Judge Bob Moon's not-so-crappy crappie fishing story. A judge named Bob Moon is crappie fishing with a couple friends, one of them another judge, David Bales. A "big fish" (yeah, sure) bites on the lure & pulls a favorite fishing rod in the lake, one Judge Bob's "fisherman's wife" gave him, one with his name engraved on it. Lost forever, right? Oh, dear... But wait! "Jimmy Cross" calls & leaves a message for the "Bob Moon" who "might have lost something." Turns out Jimmy Cross snagged Bob's beloved rod while "dragging a deep-running crank bait [you know what that is, right?] through the area." The news story in the Chattanoogan quotes Judge Bob, who deals with thieves every day, as saying Jimmy Cross "has restored my faith in good people." Full story (Chattanoogan 06.08.2009). Comment. I like to say when a sweet dog pal of mine leaps and catches a flying Frisbee, then returns it to me, "That dog restores my faith in human nature."

 Thibodaux's own SCOLA justice is a best-in-show artist. John Weimer, a justice on the Louisiana Supreme Court is a self-taught painter who's won best-in-show a couple times. His favorite subject? It's "a small white church he found while riding his motorcycle on La. 20 in Chackbay." Full story (Houma Today 06.08.2009).

 Will we soon be holding bake sales to supplement the income of SCOTUS judges? Bernie Becker has a story in today's NYT titled Economic Downturn Didn't Spare Justices' Bottom Lines Either (NYT 06.06.2009). Comment. Read it and weep. The one I feel sorriest for is Justice Clarence Thomas. True, in 2008 he received, in addition to his salary of $208,100, more than $300,000 from the publisher of his memoir (or more than $1 million from the publisher over three years); but, sadly (and I mean that very sincerely), "his reported assets [for 2008] were between $150,000 and $410,000, the same as the previous year." But wait! If Judge Sotomayor were on SCOTUS I'd feel even sorrier (sob, sob) for her. Judge Sotomayor "reported a net worth of just $740,000 this week, with no stocks or bonds and a savings account of $31,985, just marginally more than she owes her dentist and credit card companies" (don't you just love that "just" in the phrase "just $740,000"?). Details Behind Judge's Spending and Income (NYT 06.06.2009). Even sadder, when Judge S.S. retires, after 65, she'll get a yearly pension that only equals her annual salary. Was it Jack Kennedy who said "Life isn't fair"?

 Judge gives up the legal priesthood to work for Catholic Diocese of Pittsburgh. This just in, hot off the wires! "Pennsylvania Superior Court Judge Maureen Lally-Green is retiring from the bench to take a position with the Catholic Diocese of Pittsburgh as director of its newly created Office for Church Relations." Details (Pittsburgh Post-Gazette 06.08.2009). Comment. Given that so many SCOTUS justices are former altar boys, it's perhaps fitting that the Judiciary is giving something back to the Church.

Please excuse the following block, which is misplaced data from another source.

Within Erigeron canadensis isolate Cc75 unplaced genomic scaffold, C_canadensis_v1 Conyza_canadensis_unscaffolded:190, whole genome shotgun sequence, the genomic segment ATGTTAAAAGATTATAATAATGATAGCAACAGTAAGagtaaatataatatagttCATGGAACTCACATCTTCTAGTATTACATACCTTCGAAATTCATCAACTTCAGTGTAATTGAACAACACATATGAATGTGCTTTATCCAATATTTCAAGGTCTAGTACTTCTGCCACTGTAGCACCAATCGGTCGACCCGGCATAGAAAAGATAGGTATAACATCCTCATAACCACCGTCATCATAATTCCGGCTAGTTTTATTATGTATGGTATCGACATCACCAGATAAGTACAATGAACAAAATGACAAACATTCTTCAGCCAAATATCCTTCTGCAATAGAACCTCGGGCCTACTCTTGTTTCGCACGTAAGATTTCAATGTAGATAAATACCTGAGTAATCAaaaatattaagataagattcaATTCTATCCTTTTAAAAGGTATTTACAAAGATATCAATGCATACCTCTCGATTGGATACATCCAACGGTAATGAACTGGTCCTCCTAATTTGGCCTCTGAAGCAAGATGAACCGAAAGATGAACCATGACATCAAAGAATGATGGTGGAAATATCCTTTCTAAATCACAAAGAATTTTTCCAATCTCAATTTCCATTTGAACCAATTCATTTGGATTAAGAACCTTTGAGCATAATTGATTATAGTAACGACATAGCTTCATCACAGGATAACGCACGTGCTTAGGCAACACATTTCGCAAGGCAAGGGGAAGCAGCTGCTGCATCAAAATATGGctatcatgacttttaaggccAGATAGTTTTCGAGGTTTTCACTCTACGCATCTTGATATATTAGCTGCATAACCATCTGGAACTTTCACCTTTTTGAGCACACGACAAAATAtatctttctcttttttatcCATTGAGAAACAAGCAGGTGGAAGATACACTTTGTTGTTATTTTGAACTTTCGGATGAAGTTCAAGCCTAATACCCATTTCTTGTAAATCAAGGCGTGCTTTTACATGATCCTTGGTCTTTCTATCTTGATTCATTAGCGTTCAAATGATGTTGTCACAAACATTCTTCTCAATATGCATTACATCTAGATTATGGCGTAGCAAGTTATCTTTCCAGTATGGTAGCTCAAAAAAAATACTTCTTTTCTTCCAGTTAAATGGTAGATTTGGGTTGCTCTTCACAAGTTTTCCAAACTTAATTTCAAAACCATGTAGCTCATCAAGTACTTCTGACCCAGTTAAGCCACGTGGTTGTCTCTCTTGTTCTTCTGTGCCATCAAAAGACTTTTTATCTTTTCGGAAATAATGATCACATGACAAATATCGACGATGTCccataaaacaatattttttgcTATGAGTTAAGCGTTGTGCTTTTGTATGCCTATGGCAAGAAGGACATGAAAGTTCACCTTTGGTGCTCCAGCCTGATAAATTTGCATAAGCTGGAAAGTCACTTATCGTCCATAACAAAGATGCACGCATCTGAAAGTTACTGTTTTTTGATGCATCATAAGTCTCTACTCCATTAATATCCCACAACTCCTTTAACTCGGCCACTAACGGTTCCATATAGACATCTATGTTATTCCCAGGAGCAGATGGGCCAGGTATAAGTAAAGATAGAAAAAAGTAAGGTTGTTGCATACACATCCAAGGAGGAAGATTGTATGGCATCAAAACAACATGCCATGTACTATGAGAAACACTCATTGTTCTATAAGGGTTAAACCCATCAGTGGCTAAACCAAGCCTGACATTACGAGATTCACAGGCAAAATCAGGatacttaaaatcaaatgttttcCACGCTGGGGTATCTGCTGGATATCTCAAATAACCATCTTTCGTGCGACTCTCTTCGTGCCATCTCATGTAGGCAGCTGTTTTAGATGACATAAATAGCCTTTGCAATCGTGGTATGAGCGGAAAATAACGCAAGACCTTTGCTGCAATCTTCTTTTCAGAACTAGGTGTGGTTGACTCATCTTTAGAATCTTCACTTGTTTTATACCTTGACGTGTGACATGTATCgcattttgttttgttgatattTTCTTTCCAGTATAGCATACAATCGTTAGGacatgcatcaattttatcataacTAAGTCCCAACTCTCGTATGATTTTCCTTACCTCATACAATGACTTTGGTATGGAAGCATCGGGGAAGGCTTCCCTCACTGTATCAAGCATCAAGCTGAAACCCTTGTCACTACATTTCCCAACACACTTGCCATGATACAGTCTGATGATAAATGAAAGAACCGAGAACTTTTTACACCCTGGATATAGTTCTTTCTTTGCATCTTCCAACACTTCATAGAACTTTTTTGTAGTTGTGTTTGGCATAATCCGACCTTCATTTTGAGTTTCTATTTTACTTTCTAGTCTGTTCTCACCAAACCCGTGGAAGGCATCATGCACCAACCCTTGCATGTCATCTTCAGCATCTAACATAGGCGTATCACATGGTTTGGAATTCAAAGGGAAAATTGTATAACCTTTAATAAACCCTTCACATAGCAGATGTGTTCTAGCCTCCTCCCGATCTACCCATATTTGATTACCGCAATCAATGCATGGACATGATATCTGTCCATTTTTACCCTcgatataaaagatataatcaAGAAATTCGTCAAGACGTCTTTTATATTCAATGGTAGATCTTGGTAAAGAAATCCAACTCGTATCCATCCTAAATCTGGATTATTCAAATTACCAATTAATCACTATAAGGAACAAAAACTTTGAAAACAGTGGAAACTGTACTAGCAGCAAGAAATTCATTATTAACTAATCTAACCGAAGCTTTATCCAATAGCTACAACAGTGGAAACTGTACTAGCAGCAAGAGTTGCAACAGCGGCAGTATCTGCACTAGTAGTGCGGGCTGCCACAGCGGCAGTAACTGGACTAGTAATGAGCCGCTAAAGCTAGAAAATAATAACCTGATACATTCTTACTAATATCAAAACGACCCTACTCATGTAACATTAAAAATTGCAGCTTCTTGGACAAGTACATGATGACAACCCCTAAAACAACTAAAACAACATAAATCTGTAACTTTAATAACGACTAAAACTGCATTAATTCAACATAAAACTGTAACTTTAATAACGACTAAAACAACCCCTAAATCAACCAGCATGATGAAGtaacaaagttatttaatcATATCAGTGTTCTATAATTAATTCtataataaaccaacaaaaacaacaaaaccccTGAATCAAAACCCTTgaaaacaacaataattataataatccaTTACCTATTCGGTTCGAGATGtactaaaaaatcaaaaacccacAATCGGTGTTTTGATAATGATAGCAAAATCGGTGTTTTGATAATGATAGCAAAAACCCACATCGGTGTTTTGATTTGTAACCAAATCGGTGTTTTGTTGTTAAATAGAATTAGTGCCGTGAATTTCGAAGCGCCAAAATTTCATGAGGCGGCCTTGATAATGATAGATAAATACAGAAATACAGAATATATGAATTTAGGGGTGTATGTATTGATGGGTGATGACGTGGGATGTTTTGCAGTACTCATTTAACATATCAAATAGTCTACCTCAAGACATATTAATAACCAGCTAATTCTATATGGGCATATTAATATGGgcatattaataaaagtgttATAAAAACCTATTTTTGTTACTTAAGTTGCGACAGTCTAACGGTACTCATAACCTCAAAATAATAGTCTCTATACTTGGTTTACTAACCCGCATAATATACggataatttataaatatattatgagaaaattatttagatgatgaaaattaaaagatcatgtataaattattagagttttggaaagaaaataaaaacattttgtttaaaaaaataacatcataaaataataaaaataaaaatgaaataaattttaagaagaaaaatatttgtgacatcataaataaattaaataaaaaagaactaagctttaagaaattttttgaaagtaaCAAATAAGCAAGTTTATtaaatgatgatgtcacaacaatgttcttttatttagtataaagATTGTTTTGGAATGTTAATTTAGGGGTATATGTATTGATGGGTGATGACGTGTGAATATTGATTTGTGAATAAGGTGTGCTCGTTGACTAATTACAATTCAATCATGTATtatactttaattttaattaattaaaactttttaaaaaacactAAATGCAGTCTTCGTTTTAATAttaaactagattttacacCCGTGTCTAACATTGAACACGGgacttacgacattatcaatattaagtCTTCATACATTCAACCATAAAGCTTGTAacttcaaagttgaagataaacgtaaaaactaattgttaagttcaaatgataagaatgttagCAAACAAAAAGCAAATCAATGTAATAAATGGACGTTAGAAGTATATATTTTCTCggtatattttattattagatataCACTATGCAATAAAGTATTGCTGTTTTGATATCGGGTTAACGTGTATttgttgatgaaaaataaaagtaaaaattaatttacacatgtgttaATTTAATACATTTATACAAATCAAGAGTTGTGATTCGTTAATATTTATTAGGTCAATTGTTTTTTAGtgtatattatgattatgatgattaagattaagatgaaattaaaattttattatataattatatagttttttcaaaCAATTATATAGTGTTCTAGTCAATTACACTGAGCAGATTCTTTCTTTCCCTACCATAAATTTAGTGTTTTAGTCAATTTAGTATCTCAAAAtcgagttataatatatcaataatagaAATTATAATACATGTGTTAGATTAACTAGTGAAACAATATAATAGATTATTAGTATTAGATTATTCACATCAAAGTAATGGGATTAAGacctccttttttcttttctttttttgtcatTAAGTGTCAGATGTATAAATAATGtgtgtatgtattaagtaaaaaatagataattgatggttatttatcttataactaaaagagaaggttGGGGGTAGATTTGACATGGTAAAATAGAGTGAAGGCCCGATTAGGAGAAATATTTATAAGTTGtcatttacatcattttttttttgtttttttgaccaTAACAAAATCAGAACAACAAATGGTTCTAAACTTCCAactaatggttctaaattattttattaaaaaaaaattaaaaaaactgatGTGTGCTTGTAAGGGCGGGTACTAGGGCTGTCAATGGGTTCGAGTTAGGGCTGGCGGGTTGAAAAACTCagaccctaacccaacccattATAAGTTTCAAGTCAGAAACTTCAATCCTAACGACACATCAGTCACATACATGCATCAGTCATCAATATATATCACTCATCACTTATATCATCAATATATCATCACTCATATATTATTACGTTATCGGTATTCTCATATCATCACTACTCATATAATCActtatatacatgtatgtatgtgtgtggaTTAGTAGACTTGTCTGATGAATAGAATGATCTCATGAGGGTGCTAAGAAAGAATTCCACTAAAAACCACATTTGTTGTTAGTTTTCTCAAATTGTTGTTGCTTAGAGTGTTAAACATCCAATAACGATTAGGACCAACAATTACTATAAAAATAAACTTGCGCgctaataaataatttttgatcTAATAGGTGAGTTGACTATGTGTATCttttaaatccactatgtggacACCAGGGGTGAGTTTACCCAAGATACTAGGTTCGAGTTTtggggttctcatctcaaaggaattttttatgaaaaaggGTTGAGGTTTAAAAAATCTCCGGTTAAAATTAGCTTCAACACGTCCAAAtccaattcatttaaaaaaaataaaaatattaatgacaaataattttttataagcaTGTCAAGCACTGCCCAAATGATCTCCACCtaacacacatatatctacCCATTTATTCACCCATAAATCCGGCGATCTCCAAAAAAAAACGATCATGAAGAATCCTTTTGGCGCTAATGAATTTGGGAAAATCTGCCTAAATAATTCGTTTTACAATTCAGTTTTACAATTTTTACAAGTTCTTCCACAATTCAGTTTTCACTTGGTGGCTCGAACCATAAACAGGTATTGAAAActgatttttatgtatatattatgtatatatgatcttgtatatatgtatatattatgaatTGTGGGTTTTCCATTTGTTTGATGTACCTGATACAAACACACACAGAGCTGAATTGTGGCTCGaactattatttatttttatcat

Tennessee puts issue of abandoning Missouri-style Plan on ice for two years. "One of the most contentious issues before the current session of the Tennessee Legislature is moving toward a temporary -- and compromise -- resolution. The system for selecting the state's top judges and justices effectively will be put on ice for a couple of years...." More (Knoxville News - Editorial 06.08.2009). Comments. a) Without action, the current legislatively-adopted Missouri-style system, substituting one-candidate retention elections for the contested elections contemplated by the Tennessee Constitution, would expire on 07.01. For the next two years the commission will have fewer lawyer members, the commission will have to submit more names to the governor, and -- depending on the final wording -- the governor may be able to ignore the recommendations and "reach down" and pick any lawyer who applied. b) There'a an interesting reader comment on the Knoxville News' website that reflects, I take it, the opinion of some skeptical Tennesseeans: "If you can interpret and negotiate away the people's right to vote you can interpret and negotiate any inalienable right. This is a disgrace...." You know what? I agree.

 Annals of judicial avoidance as a form of judicial decision. The National Post has an interesting story to the effect that Judge Redfield T. Baum, a bankruptcy judge in AZ, would like to avoid deciding the issue between the National Hockey League and Phoenix Coyotes owner Jerry Moyes over whether the NHL can prevent the sale of the team to a Canadian, who apparently has offered to buy the team for $212.5 million (U.S. dollars) conditioned on his being allowed to relocate the Coyotes to southern Ontario, Canada. Detailed story (National Post 06.08.2009). Comment. Ralph Anzivino, a law prof at Marquette U., is quoted in the story saying: "[Judge Baum] doesn't want to make a decision...He knows the whole world -- at least the hockey world, the NBA and everybody else -- is watching this. He wants them to resolve it, and not have to establish a precedent. Because then he's got to do a lot of hard work, he might get appealed or reversed...." Moreover, a judge knows -- as another law prof, Geoffrey Rapp, U. Toledo Law School, puts it -- that "a lot of people are wheeling their briefcases toward the courthouse, they suddenly realize that they don't want a decision to come down from the court that goes against them. And they would rather compromise, somewhat, than take that chance." How does a judge go about getting the parties to deal? Eric Schaffer, a bankruptcy specialist, suggests "the judge [may] give hints to where things might go, to try and make it clear to various parties what they may have at risk, in terms of issues and outcomes." You mean judges actually do that? Update. Judge denies Coyotes sale to Balsillie (Washington Post 06.16.2009).